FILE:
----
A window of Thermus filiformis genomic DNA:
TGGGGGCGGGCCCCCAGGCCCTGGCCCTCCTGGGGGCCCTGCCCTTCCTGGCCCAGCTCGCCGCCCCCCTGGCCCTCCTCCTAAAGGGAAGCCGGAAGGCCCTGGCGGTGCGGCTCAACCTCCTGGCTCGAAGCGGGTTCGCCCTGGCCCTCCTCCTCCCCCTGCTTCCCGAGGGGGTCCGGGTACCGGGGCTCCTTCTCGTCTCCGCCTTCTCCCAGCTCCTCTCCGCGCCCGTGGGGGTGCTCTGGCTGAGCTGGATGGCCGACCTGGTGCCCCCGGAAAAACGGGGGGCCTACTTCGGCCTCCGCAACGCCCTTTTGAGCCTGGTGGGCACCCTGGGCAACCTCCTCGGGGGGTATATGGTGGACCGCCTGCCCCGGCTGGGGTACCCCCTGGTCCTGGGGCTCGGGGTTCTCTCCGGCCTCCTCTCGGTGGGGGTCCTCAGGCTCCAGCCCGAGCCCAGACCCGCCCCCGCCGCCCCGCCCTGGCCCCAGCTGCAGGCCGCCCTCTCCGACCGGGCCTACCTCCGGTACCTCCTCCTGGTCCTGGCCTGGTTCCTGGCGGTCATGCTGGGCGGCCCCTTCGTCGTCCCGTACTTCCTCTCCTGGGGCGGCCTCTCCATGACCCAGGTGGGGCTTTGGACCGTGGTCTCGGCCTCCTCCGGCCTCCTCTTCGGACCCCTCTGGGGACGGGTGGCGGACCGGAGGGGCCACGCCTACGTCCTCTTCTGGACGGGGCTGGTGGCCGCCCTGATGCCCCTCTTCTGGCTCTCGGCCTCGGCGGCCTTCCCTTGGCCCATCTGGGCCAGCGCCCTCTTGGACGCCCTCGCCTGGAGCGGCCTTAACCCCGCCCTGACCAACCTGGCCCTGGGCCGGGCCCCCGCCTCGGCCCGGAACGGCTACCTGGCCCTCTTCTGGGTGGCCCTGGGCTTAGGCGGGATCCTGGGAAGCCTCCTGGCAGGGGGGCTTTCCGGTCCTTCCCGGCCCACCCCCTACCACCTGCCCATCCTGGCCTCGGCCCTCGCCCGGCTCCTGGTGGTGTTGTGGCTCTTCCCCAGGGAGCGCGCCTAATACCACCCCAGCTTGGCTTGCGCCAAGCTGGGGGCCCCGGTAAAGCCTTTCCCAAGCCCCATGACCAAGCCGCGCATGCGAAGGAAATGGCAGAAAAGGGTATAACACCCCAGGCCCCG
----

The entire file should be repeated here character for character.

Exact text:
A window of Thermus filiformis genomic DNA:
TGGGGGCGGGCCCCCAGGCCCTGGCCCTCCTGGGGGCCCTGCCCTTCCTGGCCCAGCTCGCCGCCCCCCTGGCCCTCCTCCTAAAGGGAAGCCGGAAGGCCCTGGCGGTGCGGCTCAACCTCCTGGCTCGAAGCGGGTTCGCCCTGGCCCTCCTCCTCCCCCTGCTTCCCGAGGGGGTCCGGGTACCGGGGCTCCTTCTCGTCTCCGCCTTCTCCCAGCTCCTCTCCGCGCCCGTGGGGGTGCTCTGGCTGAGCTGGATGGCCGACCTGGTGCCCCCGGAAAAACGGGGGGCCTACTTCGGCCTCCGCAACGCCCTTTTGAGCCTGGTGGGCACCCTGGGCAACCTCCTCGGGGGGTATATGGTGGACCGCCTGCCCCGGCTGGGGTACCCCCTGGTCCTGGGGCTCGGGGTTCTCTCCGGCCTCCTCTCGGTGGGGGTCCTCAGGCTCCAGCCCGAGCCCAGACCCGCCCCCGCCGCCCCGCCCTGGCCCCAGCTGCAGGCCGCCCTCTCCGACCGGGCCTACCTCCGGTACCTCCTCCTGGTCCTGGCCTGGTTCCTGGCGGTCATGCTGGGCGGCCCCTTCGTCGTCCCGTACTTCCTCTCCTGGGGCGGCCTCTCCATGACCCAGGTGGGGCTTTGGACCGTGGTCTCGGCCTCCTCCGGCCTCCTCTTCGGACCCCTCTGGGGACGGGTGGCGGACCGGAGGGGCCACGCCTACGTCCTCTTCTGGACGGGGCTGGTGGCCGCCCTGATGCCCCTCTTCTGGCTCTCGGCCTCGGCGGCCTTCCCTTGGCCCATCTGGGCCAGCGCCCTCTTGGACGCCCTCGCCTGGAGCGGCCTTAACCCCGCCCTGACCAACCTGGCCCTGGGCCGGGCCCCCGCCTCGGCCCGGAACGGCTACCTGGCCCTCTTCTGGGTGGCCCTGGGCTTAGGCGGGATCCTGGGAAGCCTCCTGGCAGGGGGGCTTTCCGGTCCTTCCCGGCCCACCCCCTACCACCTGCCCATCCTGGCCTCGGCCCTCGCCCGGCTCCTGGTGGTGTTGTGGCTCTTCCCCAGGGAGCGCGCCTAATACCACCCCAGCTTGGCTTGCGCCAAGCTGGGGGCCCCGGTAAAGCCTTTCCCAAGCCCCATGACCAAGCCGCGCATGCGAAGGAAATGGCAGAAAAGGGTATAACACCCCAGGCCCCG